The new executive order also eliminates Iraq from the list of countries on the travel ban. However, it continues the 120-day halt on new refugees and the 50,000-refugee limit. That order is also being challenged in court, including by Massachusetts Attorney General Maura Healey, Healey’s office announced this week.
McMahon and Yawo said the new executive order still is creating uncertainty, especially among families divided by the resettlement process.
“Nothing is different — because like I said, most people have left the rest of their family in refugee camps and in other countries,” Yawo said Friday. “People are just afraid, and are not getting real answers … there’s no specific answers and it makes them wonder if everything is going to be OK and what is going to happen to them.”
The uncertainty and concern are something Yawo understands well as a former refugee from Liberia. He is also the executive director and co-founder of the African Community Education program. He became a U.S. citizen in 2009 but still has family scattered in refugee camps in Africa. “This is a very big blow, splitting families for the next 120 or 90 days, and we will not want to continue to see this,” Yawo said.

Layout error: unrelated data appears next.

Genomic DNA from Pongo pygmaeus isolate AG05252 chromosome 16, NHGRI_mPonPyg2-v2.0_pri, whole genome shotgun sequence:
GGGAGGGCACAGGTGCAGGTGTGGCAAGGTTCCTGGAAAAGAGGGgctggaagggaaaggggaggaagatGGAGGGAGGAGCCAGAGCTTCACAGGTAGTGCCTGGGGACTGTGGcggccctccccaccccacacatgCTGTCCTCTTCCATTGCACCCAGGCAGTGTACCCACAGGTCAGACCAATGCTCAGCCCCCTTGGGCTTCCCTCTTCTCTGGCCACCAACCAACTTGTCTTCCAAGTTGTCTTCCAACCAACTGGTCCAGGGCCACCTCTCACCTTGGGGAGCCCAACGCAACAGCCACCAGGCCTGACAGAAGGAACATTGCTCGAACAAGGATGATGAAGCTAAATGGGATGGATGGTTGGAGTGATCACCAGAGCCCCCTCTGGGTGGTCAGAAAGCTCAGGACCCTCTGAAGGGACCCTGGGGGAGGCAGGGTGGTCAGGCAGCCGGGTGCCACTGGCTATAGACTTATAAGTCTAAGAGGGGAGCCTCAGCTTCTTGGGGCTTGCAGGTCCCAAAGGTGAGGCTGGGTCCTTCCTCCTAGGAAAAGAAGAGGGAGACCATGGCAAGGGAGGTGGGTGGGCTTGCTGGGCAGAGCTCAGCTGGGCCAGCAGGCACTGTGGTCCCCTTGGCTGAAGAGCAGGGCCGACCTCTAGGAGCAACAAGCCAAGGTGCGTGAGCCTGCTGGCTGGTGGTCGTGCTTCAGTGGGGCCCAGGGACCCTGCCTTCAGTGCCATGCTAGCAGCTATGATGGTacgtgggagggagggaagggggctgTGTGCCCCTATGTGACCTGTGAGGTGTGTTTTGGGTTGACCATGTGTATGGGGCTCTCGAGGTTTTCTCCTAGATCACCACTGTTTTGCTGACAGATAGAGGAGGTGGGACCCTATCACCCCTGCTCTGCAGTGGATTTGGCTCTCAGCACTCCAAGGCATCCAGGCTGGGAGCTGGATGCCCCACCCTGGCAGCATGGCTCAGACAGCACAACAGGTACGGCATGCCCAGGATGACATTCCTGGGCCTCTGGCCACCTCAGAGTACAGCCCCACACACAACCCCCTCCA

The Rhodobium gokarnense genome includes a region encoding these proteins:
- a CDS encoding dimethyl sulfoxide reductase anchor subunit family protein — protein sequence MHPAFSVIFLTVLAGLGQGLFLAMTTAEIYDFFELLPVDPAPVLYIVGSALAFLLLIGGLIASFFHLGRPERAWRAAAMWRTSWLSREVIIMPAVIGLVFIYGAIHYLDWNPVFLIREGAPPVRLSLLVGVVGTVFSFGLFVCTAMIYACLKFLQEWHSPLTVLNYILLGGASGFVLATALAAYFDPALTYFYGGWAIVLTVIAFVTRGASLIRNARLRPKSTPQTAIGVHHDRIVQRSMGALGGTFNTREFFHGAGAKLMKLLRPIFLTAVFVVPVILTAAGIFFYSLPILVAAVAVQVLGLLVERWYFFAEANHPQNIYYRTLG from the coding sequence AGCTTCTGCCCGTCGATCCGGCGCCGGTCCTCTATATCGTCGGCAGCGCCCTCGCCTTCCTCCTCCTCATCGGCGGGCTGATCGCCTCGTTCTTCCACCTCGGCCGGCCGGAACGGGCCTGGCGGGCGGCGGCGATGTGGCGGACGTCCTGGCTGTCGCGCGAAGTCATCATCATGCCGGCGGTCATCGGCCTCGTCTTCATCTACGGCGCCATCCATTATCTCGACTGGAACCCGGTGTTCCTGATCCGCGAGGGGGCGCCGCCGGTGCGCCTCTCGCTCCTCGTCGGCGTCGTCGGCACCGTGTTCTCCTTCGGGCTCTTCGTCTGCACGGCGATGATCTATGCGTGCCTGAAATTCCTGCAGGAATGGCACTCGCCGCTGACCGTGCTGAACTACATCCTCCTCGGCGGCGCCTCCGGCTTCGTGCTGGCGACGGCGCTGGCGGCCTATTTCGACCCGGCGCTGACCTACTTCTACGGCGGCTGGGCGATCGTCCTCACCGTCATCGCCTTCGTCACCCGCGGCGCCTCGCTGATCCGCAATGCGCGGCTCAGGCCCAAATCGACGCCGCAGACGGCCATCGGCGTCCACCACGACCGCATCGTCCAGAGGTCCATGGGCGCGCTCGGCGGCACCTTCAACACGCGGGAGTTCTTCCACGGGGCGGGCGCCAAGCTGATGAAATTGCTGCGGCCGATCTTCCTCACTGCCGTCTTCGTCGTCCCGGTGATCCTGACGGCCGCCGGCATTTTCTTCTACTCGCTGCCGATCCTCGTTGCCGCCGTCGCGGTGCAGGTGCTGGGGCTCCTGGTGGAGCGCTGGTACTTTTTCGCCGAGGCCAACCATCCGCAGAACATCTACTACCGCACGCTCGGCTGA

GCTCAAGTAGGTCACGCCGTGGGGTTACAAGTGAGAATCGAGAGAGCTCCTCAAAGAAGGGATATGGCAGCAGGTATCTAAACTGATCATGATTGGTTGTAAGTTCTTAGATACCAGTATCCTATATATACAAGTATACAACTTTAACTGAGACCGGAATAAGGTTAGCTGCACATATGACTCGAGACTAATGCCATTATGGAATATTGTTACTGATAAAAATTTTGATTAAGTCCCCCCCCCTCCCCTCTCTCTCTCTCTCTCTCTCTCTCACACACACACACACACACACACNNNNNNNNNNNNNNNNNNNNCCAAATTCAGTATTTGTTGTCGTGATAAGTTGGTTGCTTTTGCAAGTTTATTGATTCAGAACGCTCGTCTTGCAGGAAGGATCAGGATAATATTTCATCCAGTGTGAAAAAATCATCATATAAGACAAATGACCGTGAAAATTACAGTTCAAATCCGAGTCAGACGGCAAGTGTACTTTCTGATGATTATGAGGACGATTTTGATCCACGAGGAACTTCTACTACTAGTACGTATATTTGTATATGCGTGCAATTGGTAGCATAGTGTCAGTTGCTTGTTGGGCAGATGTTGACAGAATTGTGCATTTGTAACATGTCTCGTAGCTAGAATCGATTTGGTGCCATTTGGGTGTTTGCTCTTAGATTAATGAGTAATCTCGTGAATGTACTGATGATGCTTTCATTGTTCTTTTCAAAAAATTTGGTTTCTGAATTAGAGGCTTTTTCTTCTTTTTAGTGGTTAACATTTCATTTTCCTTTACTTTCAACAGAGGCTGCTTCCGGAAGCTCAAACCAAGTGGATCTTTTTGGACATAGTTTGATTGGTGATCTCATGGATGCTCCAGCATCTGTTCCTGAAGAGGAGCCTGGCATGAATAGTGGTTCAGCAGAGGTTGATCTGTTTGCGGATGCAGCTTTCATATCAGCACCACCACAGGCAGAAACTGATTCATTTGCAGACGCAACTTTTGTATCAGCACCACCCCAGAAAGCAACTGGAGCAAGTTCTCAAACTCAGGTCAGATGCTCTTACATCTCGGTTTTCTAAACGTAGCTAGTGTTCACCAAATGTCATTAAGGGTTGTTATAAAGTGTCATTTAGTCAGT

Sister Theresa Khen Doan, refugee resettlement program administrator, agreed.
“They want to be here as soon as they can,” Sister Khen Doan said in a separate interview last month. “But now (the question is) how long they can wait.”
McMahon of Catholic Charities said the uncertainty also extended to the organization itself, which employs many staff members who are refugees. He said morale is good, but it is a challenge to keep it high.
“The organization is frustrated,” McMahon said. “We recognize that folks who are in horrible situations are being left behind while all this is going on. We’re as concerned for the folks who were left behind as the folks who are here who are worried about them.”